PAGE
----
Political space for disability rights, a sliver of hope

The promises made in manifestos of the Congress and the CPI(M) on disability rights spell hope that India could be ready to shift the Overton window on the issue

April 23, 2024 12:54 am | Updated 09:55 am IST

At the AICC headquarters in New Delhi

At the AICC headquarters in New Delhi | Photo Credit: ANI

The release of manifestos during election season rarely occasions a discussion on the rights of persons with disabilities. However, the promise of the Congress and CPI(M) to include disability as a specific ground for discrimination under Article 15 (and Article 16) of the Constitution has sparked optimism within the disability rights movement. Currently, the provision prohibits discrimination on grounds of “religion, race, caste, sex, place of birth, or any of them” and does not expressly include disability.

Amendment as demand

A constitutional amendment of Article 15 to address this glaring omission has been a long-standing demand of the disability rights movement. In 2019, this demand was reaffirmed by the UN Committee on the Rights of Persons with Disabilities in its concluding observations while reviewing India’s compliance with the UN Convention on the Rights of Persons with Disabilities (UNCRPD). To this date, no steps have been taken in this direction.

Ever since the Constituent Assembly debates, the discourse on disability rights within the constitutional scheme has continued to overlook the concerns of the disability rights movement. However, the disability rights movement in India and across the globe has made significant strides since then. The adoption of the UNCRPD in 2006 marked a significant step, recognising that persons with disabilities are entitled to enjoy their rights “on an equal basis with others”. India ratified the Convention in 2007 and enacted the Rights of Persons with Disabilities Act in 2016. While no amendment was made to Article 15 in response to the ratification, Section 3 of the Act provided that no person with disabilities shall be discriminated against on grounds of disability. However, the law only extends a restricted notion of equality to persons with disabilities. This provision also says that if the act or omission is a proportionate way of achieving a ‘legitimate aim’, the same shall not violate the provisions of this law. As the phrase ‘legitimate aim’ is not defined, it leaves wide scope for legislative, administrative, and private action to be classified as a “legitimate aim”.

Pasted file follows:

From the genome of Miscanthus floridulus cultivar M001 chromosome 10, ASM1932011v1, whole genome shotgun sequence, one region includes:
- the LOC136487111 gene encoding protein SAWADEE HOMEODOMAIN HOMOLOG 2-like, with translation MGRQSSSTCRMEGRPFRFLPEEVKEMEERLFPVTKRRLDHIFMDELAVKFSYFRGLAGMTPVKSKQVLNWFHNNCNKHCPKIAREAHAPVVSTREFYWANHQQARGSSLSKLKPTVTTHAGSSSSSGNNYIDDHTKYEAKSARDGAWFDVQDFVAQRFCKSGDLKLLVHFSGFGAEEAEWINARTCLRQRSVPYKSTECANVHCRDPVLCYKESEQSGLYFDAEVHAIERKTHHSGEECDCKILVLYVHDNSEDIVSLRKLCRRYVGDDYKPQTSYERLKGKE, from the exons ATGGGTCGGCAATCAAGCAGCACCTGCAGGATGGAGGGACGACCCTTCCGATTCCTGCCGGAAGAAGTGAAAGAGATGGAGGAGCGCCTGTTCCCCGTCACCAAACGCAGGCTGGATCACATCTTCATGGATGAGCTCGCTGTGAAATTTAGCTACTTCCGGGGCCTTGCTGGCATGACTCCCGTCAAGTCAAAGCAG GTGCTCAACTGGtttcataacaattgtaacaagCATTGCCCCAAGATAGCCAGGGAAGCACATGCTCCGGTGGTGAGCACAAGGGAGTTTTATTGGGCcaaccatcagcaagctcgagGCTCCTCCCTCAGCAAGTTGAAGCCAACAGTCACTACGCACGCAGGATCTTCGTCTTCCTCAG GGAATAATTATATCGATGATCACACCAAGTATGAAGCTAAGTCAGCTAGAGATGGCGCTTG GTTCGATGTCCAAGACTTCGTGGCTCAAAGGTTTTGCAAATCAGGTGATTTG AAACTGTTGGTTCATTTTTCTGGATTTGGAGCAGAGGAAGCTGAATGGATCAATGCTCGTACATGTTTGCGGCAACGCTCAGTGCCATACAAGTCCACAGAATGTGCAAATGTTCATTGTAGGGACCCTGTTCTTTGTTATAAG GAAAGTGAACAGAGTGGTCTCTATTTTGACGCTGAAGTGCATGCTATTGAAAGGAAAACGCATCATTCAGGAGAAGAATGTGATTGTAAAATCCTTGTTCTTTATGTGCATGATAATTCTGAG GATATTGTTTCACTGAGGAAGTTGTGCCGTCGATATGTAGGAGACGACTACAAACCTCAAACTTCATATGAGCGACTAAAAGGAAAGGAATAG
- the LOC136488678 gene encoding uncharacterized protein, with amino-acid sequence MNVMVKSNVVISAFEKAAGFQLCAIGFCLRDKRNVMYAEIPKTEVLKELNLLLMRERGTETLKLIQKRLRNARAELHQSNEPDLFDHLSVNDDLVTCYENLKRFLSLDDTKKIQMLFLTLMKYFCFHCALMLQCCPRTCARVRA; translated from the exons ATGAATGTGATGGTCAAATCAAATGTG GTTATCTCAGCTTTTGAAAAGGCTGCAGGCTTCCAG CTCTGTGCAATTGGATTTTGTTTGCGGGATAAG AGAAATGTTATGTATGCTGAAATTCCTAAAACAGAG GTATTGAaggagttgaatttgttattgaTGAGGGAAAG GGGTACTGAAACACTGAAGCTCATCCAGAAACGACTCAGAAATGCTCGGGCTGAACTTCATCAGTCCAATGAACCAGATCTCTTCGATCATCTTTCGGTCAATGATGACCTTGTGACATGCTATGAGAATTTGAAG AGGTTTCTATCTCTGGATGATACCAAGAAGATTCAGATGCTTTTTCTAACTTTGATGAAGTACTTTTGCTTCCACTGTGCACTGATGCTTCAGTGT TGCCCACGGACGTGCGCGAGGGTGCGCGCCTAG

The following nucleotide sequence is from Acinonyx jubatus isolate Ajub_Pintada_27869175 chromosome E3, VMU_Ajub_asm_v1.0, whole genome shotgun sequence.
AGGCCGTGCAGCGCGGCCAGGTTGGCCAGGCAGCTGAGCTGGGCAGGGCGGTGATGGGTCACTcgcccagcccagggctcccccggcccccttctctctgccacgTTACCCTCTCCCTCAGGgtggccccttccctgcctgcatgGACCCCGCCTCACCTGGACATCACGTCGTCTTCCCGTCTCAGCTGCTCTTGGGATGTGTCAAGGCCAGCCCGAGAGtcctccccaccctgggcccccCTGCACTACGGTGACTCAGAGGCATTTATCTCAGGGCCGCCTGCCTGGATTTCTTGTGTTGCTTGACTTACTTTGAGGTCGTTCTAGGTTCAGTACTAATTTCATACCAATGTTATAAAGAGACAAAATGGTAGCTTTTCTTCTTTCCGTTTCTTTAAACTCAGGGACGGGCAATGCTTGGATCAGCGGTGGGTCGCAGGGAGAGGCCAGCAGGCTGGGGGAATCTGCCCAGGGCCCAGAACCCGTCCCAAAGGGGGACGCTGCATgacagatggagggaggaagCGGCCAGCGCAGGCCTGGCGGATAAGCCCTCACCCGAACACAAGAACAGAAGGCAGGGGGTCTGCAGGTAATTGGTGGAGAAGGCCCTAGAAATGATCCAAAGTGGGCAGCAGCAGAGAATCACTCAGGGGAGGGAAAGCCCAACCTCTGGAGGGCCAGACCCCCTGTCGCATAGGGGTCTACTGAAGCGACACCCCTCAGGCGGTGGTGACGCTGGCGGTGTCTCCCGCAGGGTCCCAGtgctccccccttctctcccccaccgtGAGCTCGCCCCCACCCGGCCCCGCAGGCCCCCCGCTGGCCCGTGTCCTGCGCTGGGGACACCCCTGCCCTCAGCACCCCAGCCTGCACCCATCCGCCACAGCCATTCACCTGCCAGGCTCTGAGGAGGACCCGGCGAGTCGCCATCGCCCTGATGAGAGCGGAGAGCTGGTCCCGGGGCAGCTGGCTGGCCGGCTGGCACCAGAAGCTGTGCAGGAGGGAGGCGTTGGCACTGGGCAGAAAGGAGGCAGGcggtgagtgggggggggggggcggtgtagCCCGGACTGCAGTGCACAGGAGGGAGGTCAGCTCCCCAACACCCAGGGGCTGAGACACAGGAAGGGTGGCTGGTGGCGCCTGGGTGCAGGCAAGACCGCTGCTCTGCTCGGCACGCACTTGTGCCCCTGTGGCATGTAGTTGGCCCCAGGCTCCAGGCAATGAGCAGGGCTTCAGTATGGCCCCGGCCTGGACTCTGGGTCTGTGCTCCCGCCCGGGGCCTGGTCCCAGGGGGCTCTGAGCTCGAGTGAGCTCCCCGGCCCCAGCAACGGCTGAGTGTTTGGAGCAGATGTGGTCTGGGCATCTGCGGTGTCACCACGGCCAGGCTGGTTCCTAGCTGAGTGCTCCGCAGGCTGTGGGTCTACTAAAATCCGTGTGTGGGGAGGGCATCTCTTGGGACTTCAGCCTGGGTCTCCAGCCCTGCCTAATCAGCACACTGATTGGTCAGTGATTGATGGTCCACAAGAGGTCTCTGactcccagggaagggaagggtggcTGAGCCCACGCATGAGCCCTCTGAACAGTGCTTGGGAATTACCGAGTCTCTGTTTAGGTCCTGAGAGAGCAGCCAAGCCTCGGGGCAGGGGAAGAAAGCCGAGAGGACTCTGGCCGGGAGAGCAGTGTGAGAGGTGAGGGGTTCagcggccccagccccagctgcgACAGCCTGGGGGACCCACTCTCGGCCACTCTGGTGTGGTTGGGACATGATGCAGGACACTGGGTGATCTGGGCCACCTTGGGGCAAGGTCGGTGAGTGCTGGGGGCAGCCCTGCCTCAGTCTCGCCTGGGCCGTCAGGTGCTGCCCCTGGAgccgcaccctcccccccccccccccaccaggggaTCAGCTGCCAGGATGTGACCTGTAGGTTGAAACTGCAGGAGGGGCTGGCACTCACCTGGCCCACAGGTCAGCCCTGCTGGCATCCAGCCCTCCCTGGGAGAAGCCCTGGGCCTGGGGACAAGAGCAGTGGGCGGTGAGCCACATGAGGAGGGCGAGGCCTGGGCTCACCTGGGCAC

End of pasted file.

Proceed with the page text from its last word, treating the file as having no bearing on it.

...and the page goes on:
There can be an argument that the current gap can also be rectified by amending the above Act. However, even after such an amendment, the right against discrimination guaranteed to persons with disability would remain a statutory right as opposed to a constitutional right. Considering the higher normative value of a constitutional right, the amendment would not only signify a deeper commitment but would also provide a stronger remedy in the form of a fundamental right against discriminatory acts and omissions.

The Constitution of India holds deep philosophical importance in our country’s social, political, and legal structure, marking a departure from colonial rule to adopting a democratic order based on principles of liberty, equality, and fraternity. It restructured the relationship between individuals and the state by guaranteeing everyone fundamental rights against the state, and the relationship among individuals by guaranteeing equality and the right against non-discrimination. Article 15 prohibits discrimination based on certain grounds. Through these grounds, it identifies the social hierarchies amongst its citizens and how politics of exclusion can be remedied. The inclusion of disability under Article 15 will undo this historical injustice.

In 2018, the Supreme Court in Navtej Singh Johar vs Union of India extended the protection of Article 15 on grounds of ‘sexual orientation’ after recognising the same as ‘analogous’ to the other grounds mentioned under Article 15. This decision opened the possibility that the judiciary may extend the same protection on grounds of disability by treating it as analogous grounds. While treating disability as an analogous ground may extend the protection of Article 15 to persons with disabilities, it cannot be considered an alternative to a constitutional amendment that specifically includes disability as a ground under Article 15.

The analogous grounds approach poses a burden on the litigator to have the same recognised through the process of constitutional litigation and ignores the systemic marginalisation faced by persons with disabilities. It should be the responsibility of the government and not that of the judiciary to recognise this omission.

The possibility of political will

The promises made in manifestos of the Congress and the CPI(M) have signalled an era where there is a clear political will to act on the demands of the disability rights movement. Disability rights organisations in India deserve due credit for their consistent and aggressive advocacy behind this demand.

In February 2024, the National Centre for Promotion of Employment for Disabled People (NCPEDP) and the National Disability Network (NDN) launched a first-of-its-kind initiative by releasing a manifesto for and by persons with disabilities, which urged the political parties to prioritise and address the issues of the disabled community.

It is only hoped that other parties follow the example. Electoral promises are rarely followed in India’s electoral democracy. But despite that, these promises give hope that the movement will no longer face political apathy with regard to this demand and that India is ready to shift the Overton window on this topic.

Meghna Sharma is an Assistant Professor at the School of Law, RV University, Bengaluru

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